I live in an area where there are several villages, small towns, a small city, and two large cities a few minutes to a couple of hours from each other. This works well for most people who live a rural life to be able to get to a larger city within a reasonable distance from where they live. I live in the country but I often work in a city within driving distance from my home. I like the slower pace of rural and small town living but I also like the shopping and employment within the larger cities. Lucky for me, I can have both right now. I agree, neither rural life nor city life is all that, on its own.

    We know that there is error being taught in the churches but the errors are not exclusively the problem of any one denominational church, such as Charismatic, Pentecostal, Baptist, churches etc. Charismatics are more easity pointed out because their errors are more open and visible whereas other churches hide their errors among the truth. Which is worse for believers? Which errors are more easily discerned?

    Perhaps MacArthur is trying to remove the wooden sliver from his brothers’ eye while ignoring the beam that is in his own eye? Is he completely innocent in this matter of error in the church today? Not likely. He’s been a major teacher for the last couple of decades in the church. A leading national teacher followed by many believers of all denominations. He’s seeing the evidence (or fruit) of some of his own teaching and beliefs that he has put out there over the years. It’s so much easier to put the blame on someone else’s shoulders isn’t it?

    This is a concerted joint effort by the churches to try and address error in the church. No church is immune from it, no church is blameless.

    I’ve been ‘out of the loop’ so to speak, but I do believe that polarization is occuring in the church as well as in our world today. ‘First the natural’ the Bible says, then the spiritual. We see alot of polarization in the world today. People who are adamant about one philosophy or another, one belief or another, including Christians.

    I’m still working on getting my computer fixed. My local library computer is where I am writing from today. Enjoy your sleepy fall morning where you are. We here in Alberta are enjoying a wonderful fall season as well.

  4. Linda

    Hi Dan,
    I read the comments made here in this post. I think that the church would do well to begin preaching and teaching again about the need to turn from sin as believers in Christ Jesus. To honor God and live lives worthy of our hope in eternal life and our righteousness.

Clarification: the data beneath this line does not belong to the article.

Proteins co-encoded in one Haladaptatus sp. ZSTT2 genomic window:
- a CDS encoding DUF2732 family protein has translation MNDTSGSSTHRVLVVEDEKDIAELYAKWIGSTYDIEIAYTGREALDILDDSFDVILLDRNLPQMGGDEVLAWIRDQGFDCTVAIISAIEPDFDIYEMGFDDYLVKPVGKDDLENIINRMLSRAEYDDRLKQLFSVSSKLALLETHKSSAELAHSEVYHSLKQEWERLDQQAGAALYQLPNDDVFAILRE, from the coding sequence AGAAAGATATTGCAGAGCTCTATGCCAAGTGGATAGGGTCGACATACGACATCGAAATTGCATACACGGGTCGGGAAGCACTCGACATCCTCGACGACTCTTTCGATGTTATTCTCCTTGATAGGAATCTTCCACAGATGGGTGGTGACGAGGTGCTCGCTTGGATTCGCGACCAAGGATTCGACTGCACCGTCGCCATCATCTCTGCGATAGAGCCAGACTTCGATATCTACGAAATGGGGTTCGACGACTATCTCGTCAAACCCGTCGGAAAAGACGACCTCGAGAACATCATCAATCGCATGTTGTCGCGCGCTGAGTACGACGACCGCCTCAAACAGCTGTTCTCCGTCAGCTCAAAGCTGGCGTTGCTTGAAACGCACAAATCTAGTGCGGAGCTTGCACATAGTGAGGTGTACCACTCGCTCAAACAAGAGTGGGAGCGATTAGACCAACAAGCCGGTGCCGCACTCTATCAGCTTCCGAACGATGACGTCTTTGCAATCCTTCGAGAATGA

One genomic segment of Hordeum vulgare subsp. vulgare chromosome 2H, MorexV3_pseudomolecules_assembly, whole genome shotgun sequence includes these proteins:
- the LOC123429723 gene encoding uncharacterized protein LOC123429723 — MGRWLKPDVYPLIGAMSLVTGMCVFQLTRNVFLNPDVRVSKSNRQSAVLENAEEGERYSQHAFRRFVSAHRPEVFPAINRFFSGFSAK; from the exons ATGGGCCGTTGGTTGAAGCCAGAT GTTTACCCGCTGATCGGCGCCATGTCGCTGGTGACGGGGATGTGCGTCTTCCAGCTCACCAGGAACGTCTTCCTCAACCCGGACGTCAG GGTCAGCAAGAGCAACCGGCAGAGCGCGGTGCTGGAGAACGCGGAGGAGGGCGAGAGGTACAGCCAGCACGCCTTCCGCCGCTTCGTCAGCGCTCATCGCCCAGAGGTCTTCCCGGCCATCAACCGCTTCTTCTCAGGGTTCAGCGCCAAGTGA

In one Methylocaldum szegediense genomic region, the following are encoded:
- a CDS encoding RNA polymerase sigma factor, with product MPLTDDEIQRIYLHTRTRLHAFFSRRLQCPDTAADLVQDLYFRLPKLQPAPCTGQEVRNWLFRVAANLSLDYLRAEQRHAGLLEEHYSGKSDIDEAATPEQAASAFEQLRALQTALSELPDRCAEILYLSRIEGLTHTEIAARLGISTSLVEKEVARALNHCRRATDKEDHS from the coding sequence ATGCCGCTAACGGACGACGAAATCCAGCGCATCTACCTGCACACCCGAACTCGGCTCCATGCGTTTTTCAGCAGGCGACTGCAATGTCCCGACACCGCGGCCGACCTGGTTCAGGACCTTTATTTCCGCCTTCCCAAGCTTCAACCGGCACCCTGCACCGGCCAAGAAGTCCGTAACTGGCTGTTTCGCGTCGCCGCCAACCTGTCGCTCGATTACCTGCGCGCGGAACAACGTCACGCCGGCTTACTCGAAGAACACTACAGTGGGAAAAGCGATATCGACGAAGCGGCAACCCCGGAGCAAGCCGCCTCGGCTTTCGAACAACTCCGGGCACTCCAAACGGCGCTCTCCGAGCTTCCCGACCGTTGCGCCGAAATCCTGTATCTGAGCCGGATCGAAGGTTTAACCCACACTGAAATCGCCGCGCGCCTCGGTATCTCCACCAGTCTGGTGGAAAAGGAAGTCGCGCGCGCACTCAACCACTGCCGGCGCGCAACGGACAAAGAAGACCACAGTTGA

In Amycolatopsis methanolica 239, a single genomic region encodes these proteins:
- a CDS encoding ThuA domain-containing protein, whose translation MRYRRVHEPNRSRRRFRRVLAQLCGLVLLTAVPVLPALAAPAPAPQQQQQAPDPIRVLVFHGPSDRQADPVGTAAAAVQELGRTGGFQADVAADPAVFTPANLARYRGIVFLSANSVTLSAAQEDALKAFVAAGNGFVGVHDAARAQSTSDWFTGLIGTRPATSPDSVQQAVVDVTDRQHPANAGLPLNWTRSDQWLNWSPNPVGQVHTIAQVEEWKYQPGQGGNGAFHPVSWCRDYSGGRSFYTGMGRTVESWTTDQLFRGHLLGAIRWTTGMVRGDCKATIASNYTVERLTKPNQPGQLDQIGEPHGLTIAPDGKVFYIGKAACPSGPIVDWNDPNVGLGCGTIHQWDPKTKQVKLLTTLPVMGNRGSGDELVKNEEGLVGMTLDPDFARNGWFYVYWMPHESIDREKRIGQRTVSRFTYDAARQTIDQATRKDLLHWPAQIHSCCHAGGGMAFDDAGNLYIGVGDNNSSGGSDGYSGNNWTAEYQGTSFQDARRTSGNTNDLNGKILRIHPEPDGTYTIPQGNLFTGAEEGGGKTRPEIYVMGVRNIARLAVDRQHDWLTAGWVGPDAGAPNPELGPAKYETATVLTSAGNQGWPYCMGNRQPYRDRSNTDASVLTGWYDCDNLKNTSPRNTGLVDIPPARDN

I Corinthians chp 6 vs 9: *Or do you not know that wrongdoers will not inherit the kingdom of God?* ( my emphasis) Do not be deceived: Neither the sexually immoral nor idolaters nor adulterers nor men who have sex with men[a] 10. nor thieves nor the greedy nor drunkards nor slanderers nor swindlers will inherit the kingdom of God. (KJV)

    11. And that is what some of you were. But you were washed, you were sanctified, you were justified in the name of the Lord Jesus Christ and by the Spirit of our God. (KJV)

    When we are washed and santified and justified there are changes that take place in us. These changes are visible on the outside to others. We are cleansed. Our lives change, our choices change, our way of life changes, our choices change, we become alive, we are new people. Verse 11 of I Corinthians does not give believers a licence to willfully and carelessly sin over and over again after being born again. Especially the sins mentioned in vs’ 9 and 10.

  5. Randa

    “The Fatherhood of God

    The Humanity and Divinity of Jesus Christ


    Holiness: Why God Demands It, and What It Looks Like in Modern Living

    Hmm. Weren’t those once considered foundational?”

    I have heard those topics preached this and last year, honestly. I must say though, it is tough to find some Churches where I can truly feel the Spirit of God reside and inform me pensively about His nature and what He demands of us. Currently I go to a great Church where I feel at home, and they focus on SCRIPTURE. Not on ‘buzz word’ topics. But actual scripture. Nothing they claim is outside of scriptur.